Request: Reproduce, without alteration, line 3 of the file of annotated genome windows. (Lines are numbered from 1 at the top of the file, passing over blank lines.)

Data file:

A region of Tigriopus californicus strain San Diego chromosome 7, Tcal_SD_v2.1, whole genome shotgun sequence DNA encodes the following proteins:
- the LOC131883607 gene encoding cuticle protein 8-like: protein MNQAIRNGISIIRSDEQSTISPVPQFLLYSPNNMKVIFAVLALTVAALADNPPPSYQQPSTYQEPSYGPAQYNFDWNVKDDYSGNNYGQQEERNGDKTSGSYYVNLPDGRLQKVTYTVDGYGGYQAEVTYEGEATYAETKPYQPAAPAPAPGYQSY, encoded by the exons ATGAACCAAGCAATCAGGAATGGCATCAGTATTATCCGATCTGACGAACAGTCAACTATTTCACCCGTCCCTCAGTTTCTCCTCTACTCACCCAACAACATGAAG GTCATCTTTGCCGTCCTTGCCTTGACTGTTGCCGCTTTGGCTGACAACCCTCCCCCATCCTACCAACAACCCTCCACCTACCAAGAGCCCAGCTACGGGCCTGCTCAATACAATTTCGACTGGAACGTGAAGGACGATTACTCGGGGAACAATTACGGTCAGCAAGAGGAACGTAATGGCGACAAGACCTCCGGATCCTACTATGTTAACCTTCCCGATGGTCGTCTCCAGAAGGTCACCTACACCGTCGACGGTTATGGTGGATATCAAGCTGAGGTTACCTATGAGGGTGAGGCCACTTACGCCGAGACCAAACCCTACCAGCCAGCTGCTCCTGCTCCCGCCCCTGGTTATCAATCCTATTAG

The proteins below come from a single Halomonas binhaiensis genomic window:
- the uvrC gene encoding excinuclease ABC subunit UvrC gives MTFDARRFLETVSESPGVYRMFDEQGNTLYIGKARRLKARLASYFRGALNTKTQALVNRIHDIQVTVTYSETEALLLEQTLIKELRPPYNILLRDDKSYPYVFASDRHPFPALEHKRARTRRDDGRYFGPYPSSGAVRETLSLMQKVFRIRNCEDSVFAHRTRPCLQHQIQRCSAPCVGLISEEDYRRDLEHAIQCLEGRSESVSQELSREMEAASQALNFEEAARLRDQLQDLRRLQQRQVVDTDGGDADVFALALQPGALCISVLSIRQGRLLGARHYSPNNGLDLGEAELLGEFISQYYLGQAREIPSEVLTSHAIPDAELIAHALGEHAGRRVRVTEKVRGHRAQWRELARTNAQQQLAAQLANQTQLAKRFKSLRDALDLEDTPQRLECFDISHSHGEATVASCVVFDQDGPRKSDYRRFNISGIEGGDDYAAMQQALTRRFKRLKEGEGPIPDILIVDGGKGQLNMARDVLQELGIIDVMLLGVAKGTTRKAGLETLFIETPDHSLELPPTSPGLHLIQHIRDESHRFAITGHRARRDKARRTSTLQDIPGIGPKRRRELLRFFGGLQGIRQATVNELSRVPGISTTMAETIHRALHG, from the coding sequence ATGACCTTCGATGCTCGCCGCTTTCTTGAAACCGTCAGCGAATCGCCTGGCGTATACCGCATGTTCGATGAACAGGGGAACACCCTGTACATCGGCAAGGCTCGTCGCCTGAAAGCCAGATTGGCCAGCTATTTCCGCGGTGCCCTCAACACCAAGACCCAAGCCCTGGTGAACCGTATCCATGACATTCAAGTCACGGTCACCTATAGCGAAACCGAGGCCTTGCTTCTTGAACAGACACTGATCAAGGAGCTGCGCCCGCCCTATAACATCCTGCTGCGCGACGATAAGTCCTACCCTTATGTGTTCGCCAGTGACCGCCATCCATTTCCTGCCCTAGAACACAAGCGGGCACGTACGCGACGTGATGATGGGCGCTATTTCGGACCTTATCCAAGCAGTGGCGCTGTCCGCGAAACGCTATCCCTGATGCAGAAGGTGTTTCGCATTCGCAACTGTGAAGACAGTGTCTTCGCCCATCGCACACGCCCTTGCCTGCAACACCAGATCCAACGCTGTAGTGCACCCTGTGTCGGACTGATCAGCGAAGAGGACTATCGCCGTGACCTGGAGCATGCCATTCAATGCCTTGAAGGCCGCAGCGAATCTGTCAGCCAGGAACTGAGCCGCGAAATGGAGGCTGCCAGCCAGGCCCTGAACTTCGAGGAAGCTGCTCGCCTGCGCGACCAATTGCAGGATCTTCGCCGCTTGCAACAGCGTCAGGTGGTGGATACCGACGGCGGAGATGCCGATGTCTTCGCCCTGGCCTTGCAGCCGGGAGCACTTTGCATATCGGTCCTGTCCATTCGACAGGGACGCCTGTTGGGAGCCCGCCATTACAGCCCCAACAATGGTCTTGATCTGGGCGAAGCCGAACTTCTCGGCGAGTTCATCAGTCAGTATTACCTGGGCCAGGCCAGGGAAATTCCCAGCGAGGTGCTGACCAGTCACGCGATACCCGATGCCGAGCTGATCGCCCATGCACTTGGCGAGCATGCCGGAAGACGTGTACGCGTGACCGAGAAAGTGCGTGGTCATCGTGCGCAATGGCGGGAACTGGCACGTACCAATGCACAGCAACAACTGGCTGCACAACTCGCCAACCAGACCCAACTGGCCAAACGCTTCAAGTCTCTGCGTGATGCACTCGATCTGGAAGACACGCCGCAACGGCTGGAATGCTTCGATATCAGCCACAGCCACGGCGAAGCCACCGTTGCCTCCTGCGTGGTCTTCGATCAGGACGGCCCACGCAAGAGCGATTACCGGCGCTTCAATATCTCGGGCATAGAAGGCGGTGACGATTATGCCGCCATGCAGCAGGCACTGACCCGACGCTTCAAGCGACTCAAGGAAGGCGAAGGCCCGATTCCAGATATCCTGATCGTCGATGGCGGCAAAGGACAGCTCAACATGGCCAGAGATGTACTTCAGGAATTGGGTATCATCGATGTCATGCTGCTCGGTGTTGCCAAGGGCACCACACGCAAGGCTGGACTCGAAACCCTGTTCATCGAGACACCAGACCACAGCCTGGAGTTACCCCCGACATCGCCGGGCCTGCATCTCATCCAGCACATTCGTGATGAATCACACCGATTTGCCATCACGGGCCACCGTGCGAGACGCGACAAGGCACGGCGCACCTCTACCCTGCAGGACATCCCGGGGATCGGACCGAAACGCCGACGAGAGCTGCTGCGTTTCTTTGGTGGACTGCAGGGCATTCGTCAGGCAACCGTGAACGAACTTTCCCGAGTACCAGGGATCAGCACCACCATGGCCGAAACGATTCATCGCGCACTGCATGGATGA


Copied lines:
The proteins below come from a single Halomonas binhaiensis genomic window: